Florida’s coastal waters are entirely free of red tide algal blooms, according to the latest round of tests conducted by the Florida Fish and Wildlife Conservation Commission.
The report marks a new low for red tide levels in Florida since the most recent bloom began in October 2017.
The Karenia Brevis algae that causes red tide was only observed in four Southwest Florida water samples over the past week. The samples contained extremely low numbers of algae cells per liter, far below concentrations that would cause a harmful bloom.
Background concentrations (1,000 cells per liter or less) of red tide were observed off Hillsborough and Lee counties and in Collier County, and very low concentrations (1,000 to 10,000 cells per liter) were observed off Monroe County.
K. brevis was not observed in northwest Florida or along the east coast over the past week.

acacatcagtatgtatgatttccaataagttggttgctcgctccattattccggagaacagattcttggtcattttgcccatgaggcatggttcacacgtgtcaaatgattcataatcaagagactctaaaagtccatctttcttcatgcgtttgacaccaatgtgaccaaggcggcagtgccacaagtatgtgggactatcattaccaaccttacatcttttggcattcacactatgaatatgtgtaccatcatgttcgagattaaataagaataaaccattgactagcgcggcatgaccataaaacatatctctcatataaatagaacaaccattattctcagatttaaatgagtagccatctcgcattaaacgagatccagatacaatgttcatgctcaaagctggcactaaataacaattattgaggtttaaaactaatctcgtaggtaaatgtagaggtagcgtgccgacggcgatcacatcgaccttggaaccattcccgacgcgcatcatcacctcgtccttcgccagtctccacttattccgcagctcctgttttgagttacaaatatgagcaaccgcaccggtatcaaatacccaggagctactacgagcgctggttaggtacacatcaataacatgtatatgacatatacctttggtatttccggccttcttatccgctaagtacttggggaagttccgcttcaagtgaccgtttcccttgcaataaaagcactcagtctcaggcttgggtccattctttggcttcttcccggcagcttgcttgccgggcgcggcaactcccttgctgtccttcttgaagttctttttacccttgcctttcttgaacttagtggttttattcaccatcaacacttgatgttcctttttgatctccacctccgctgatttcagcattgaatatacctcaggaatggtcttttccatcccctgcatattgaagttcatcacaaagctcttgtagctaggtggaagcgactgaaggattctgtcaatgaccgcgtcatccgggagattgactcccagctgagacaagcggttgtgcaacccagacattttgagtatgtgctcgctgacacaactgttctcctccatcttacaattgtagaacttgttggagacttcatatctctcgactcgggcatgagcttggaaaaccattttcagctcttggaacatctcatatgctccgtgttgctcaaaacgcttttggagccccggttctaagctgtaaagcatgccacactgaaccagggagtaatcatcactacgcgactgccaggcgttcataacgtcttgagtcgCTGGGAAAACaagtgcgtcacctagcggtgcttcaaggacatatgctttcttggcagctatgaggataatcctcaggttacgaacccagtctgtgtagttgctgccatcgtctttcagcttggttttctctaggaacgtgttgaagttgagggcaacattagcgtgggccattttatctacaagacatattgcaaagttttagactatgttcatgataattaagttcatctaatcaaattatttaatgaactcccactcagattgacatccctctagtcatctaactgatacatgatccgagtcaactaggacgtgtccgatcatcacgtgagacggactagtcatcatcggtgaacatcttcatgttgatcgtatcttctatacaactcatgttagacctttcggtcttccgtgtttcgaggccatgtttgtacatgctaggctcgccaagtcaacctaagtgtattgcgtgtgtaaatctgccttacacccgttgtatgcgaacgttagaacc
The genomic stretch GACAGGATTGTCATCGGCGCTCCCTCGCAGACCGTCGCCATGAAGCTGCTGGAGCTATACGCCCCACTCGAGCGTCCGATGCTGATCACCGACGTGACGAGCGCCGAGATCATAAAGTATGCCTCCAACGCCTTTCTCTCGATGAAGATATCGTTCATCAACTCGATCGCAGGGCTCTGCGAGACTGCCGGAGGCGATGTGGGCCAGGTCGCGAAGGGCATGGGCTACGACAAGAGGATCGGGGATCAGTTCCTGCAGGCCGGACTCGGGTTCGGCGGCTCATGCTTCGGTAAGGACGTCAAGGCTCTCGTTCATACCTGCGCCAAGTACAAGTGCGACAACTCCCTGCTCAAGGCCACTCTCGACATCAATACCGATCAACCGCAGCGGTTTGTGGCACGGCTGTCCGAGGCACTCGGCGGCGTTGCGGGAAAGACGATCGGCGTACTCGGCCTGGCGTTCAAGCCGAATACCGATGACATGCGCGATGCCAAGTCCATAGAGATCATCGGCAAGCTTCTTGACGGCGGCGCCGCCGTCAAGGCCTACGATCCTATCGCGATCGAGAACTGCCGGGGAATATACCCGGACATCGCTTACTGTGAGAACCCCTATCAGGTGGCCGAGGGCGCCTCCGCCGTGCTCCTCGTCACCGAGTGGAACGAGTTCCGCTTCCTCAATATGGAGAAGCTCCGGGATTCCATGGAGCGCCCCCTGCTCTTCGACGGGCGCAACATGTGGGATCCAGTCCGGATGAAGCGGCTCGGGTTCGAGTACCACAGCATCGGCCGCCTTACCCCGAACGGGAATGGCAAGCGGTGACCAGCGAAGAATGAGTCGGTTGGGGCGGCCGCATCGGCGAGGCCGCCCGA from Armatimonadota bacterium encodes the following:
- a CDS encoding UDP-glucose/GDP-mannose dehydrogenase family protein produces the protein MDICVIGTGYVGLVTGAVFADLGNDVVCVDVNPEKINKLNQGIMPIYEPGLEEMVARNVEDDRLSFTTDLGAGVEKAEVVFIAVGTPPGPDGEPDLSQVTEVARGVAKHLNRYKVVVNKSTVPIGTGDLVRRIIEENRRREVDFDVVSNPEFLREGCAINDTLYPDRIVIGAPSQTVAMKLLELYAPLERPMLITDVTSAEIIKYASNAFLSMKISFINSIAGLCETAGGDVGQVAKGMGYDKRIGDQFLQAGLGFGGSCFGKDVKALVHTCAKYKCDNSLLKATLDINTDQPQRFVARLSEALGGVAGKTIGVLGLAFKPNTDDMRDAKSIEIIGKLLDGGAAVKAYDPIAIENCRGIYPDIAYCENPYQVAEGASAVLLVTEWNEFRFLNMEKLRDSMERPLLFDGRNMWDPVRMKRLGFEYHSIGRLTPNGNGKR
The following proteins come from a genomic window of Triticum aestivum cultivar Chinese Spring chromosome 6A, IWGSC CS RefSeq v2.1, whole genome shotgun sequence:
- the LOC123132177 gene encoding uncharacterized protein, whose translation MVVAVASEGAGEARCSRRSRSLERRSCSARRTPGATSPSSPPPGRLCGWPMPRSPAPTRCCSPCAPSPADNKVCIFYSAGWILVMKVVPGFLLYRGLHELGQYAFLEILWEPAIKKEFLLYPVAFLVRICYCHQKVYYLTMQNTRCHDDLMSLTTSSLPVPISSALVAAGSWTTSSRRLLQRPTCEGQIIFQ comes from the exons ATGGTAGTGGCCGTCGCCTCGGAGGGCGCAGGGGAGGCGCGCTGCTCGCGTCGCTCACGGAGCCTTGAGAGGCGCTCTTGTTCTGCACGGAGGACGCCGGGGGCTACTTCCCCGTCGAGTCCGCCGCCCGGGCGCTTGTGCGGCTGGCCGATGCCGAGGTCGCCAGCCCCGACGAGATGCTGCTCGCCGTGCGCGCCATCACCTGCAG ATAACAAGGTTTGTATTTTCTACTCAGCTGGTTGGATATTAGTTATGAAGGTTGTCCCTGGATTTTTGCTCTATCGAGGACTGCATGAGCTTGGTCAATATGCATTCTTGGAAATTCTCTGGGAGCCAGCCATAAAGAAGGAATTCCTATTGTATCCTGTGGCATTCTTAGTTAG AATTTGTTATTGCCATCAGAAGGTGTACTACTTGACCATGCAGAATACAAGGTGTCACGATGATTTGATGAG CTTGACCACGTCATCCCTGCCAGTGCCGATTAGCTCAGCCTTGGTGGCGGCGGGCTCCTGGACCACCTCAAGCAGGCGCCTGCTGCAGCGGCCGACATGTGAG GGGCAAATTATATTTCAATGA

The most recent samples show that K. Brevis is not present in waters off Anna Maria Island and Manatee County. That’s a decrease since last week, when the algae was present at background levels near Longboat Pass.
The latest red tide bloom began in October 2017 and swamped Anna Maria Island and other Manatee County beaches for months, polluting the air, killing fish and other marine life and harming local businesses. The most obvious symptoms of red tide have declined in recent months.
Over the past week, no fish kills suspected to be related to red tide were reported. Respiratory irritation was reported in Manatee, Sarasota and Lee counties.
Short-term red tide tracking maps produced by the College of Marine Science at University of South Florida and the Florida Wildlife Research Institute predict that waters in the Tampa Bay region will remain red-tide-free over the next three days.